University Theme: Fear

Anthology Table of Contents

  • Susquehanna University Learning Goals, SU Faculty, staff, and students, Introduction by Carl O. Moses
  • The Monsters are Due on Maple Street, Rod Serling, Introduction by Michele DeMary
  • Radio Listeners in Panic, Taking War Drama as Fact, Author unknown, Introduction by David Kaszuba
  • The New Fear, Sasha Abramsky, Introduction by Margaret Peeler
  • Hollywood Science, Steven Kotler, Introduction by Erin Keen-Rhinehart
  • Why We Crave Horror Movies, Stephen King, Introduction by Betsy Verhoeven
  • The Tell-Tale Heart, Edgar Allan Poe, Introduction by Hannah Leavens
  • When I Have Fears That I May Cease to Be, John Keats, Introduction by Susan Bowers
  • The Dream of Authority from My Life in School, Jane Tompkins, Introduction by Valerie Allison-Roan
  • Learning to Fall, Ann Beattie, Introduction by Coleen Zoller
  • The Risk of (Not) Communicating, Lynne Kelly, Introduction by Beverly Romberger
  • The Fear, Robert Frost, Introduction by Karla Kelsey
  • Fear: Can't Live With It, Can't Live Without It, Scott O. Lilienfeld, Introduction by Gretchen S. Lovas
  • The Consequences of Fear, David Ropeik, Introduction by Alissa Packer
  • Why the Human Brain is a Poor Judge of Risk, Bruce Schneier, Introduction by Ken Brakke
  • The Construction of Fear, Barry Glassner, Introduction by Alex Skitolsky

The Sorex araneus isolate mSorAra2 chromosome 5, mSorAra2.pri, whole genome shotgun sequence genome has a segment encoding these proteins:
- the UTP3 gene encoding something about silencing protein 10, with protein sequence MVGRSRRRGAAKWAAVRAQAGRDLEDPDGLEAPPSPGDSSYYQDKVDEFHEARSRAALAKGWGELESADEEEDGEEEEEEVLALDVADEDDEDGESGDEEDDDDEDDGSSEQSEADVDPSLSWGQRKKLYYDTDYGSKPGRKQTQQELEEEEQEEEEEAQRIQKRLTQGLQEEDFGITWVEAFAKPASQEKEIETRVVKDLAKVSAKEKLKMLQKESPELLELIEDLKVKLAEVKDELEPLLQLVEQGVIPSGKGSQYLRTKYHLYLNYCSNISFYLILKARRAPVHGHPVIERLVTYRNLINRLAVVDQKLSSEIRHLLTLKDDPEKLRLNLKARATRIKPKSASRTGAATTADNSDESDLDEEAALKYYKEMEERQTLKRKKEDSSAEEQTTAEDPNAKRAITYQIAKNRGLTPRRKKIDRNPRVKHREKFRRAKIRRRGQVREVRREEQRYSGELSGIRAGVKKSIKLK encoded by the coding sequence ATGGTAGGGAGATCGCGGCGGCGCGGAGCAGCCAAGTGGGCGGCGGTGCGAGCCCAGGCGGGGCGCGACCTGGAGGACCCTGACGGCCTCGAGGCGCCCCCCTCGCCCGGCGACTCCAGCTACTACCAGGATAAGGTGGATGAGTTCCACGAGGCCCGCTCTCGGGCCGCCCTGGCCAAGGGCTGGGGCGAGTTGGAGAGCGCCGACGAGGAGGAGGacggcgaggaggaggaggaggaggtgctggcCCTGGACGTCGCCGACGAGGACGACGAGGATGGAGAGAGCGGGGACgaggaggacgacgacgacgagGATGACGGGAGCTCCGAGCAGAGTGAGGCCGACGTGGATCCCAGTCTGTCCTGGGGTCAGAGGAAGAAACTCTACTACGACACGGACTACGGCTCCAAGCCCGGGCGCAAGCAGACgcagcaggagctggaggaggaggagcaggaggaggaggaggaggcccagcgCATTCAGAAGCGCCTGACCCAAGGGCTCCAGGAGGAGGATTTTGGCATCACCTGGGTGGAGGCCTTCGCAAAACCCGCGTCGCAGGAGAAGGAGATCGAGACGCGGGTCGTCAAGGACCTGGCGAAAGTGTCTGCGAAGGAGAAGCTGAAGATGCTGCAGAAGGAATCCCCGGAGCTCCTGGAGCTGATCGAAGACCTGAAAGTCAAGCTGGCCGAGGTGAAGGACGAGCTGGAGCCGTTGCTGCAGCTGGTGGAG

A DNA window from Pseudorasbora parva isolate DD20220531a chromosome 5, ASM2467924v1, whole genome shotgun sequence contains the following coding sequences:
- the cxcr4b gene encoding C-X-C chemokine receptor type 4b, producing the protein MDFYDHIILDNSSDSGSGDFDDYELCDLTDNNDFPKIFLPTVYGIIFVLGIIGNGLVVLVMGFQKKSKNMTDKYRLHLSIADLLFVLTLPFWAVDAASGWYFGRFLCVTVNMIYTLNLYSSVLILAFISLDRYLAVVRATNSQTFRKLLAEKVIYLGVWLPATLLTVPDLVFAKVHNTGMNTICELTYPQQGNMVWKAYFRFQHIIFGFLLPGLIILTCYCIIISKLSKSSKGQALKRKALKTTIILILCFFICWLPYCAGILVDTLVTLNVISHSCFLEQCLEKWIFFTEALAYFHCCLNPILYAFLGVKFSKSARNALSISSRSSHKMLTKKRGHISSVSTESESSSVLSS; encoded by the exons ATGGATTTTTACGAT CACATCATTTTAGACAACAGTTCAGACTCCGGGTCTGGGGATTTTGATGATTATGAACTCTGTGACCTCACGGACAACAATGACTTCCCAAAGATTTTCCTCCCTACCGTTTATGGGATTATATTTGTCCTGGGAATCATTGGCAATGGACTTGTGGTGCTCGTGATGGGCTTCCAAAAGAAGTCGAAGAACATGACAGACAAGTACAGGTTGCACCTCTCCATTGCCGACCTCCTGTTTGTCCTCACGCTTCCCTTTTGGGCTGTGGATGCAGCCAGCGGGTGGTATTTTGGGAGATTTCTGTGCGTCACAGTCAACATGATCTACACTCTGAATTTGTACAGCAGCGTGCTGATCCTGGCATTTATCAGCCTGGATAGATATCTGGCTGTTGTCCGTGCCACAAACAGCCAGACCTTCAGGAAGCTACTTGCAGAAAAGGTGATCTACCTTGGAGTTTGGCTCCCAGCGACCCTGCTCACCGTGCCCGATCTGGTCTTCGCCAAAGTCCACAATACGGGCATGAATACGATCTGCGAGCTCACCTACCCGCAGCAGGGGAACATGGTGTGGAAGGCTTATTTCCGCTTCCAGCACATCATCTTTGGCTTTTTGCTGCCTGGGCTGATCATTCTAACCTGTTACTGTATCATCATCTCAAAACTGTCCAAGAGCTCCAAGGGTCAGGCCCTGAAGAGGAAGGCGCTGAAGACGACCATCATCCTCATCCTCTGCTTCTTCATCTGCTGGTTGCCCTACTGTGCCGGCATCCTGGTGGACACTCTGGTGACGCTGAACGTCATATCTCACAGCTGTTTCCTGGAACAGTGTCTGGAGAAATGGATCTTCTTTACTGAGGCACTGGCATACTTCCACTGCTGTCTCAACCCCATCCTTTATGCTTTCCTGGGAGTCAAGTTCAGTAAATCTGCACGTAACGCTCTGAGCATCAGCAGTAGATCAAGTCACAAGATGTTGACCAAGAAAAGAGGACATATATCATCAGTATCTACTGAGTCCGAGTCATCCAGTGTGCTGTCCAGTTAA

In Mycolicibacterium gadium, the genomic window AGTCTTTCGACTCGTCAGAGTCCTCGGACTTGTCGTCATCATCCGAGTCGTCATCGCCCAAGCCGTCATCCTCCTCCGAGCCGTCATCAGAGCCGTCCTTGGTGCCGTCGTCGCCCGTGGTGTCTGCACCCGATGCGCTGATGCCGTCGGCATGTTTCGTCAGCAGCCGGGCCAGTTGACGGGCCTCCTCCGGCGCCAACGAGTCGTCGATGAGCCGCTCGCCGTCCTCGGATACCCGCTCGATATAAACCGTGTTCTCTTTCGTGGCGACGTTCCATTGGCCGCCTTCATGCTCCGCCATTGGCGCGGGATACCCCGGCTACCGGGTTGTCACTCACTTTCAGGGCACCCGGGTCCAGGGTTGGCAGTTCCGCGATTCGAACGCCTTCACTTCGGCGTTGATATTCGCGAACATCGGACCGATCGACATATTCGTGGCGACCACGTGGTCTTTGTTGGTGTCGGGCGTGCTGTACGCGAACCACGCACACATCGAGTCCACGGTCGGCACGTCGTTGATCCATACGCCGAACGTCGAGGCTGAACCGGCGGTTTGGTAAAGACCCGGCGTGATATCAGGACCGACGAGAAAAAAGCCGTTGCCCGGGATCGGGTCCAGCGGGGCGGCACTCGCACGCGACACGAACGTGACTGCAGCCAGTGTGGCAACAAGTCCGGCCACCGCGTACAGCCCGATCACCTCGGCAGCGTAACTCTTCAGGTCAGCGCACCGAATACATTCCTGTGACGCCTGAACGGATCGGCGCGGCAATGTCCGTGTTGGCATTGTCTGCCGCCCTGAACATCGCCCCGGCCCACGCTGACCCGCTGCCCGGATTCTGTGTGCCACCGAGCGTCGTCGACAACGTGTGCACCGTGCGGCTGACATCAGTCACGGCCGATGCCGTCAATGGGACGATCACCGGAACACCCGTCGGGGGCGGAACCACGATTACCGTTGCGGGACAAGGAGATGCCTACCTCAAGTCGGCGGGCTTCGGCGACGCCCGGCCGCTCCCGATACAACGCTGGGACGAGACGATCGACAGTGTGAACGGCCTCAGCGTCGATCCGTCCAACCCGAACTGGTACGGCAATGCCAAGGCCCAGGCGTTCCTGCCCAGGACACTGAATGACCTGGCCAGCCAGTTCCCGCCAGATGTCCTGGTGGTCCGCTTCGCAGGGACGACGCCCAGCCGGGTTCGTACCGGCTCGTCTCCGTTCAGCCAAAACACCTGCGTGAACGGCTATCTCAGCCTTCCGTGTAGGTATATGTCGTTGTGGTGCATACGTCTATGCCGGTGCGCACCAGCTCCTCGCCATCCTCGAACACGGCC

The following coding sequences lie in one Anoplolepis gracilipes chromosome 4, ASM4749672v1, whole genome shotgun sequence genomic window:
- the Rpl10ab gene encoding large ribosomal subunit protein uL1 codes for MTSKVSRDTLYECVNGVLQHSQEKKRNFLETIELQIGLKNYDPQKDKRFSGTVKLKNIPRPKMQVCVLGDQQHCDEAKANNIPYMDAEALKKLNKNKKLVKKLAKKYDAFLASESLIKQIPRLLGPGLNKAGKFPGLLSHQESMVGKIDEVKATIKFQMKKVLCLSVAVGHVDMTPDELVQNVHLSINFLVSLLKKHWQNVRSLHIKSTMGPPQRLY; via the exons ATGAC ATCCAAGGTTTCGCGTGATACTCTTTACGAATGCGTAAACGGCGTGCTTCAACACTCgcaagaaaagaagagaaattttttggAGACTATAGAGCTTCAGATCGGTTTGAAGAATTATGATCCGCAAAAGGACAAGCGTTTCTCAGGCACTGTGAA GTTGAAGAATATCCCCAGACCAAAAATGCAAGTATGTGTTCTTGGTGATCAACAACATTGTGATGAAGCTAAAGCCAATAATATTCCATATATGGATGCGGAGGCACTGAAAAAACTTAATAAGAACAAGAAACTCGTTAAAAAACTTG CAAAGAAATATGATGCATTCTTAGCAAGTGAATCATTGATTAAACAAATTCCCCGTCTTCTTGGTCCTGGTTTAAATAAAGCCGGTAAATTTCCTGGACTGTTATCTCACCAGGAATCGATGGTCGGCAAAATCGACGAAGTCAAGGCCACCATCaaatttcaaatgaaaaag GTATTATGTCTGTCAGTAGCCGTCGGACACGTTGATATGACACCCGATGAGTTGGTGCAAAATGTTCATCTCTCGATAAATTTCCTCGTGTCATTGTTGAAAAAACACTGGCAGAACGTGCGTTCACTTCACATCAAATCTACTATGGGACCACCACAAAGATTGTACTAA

• Fear, Inc. from The Science of Fear, Daniel Gardner, Introduction by Alissa Packer
  • Roots of Fear, Sharon Begley, Introduction by Shari Jacobson
  • First Inaugural Address, Franklin D. Roosevelt, Introduction by Ed Slavishak
  • Fear Itself: Meditations on Gay Marriage, David Moats, Introduction by James Black
  • Not Your Homeland, Edwidge Danticat, Introduction by Karen Mura
  • The Flying Machine, Ray Bradbury, Introduction by Caro Mercado

"How Risky Is It, Really? Why Our Fears Don't Always Match the Facts" by David Ropeik

and "Fear in the Age of Austerity" by Sasha Abramsky

Author David Ropeik presents, "How Risky Is It, Really? Why Our Fears Don't Always Match the Facts" as a part of this year's University Theme, "Fear." Ropeik contends that most of us worry about some things, and not enough about others. The author explains why, revealing in detail the subconscious human system of risk perception, and how it is driven as much by emotion and instinct as by reason and fact. Ropeik helps us understand why our fears sometimes don't match the facts, and how we can make healthier choices in a risky modern world. In addition to writing books, Ropeik is an award-winning television reporter, teacher, consultant and public speaker. He is co-author of "RISK, A Practical Guide for Deciding What's Dangerous and What's Safe in the World Around You."

Continuing its year-long focus on the theme of  "Fear," author and freelance journalist Sasha Abramsky addresses how economy feeds fear. "Fear in the Age of Austerity" explores the ways in which fear and economic malaise overlap and amplify each other, creating cross-currents that make recovery particularly difficult. Abramsky is the author of several books, including "American Furies: Crime, Punishment, and Vengeance in the Age of Mass Imprisonment," Breadline USA: The Hidden Scandal of American Hunger and How to Fix It" and, most recently, "Inside Obama's Brain." Abramsky's writings have appeared in the Atlantic Monthly, Rolling Stone, The Nation, The American Prospect, Mother Jones and many other magazines. Abramsky has appeared on many national radio and television shows, and lectures regularly on politics and on the criminal justice system in America.

Course Catalog

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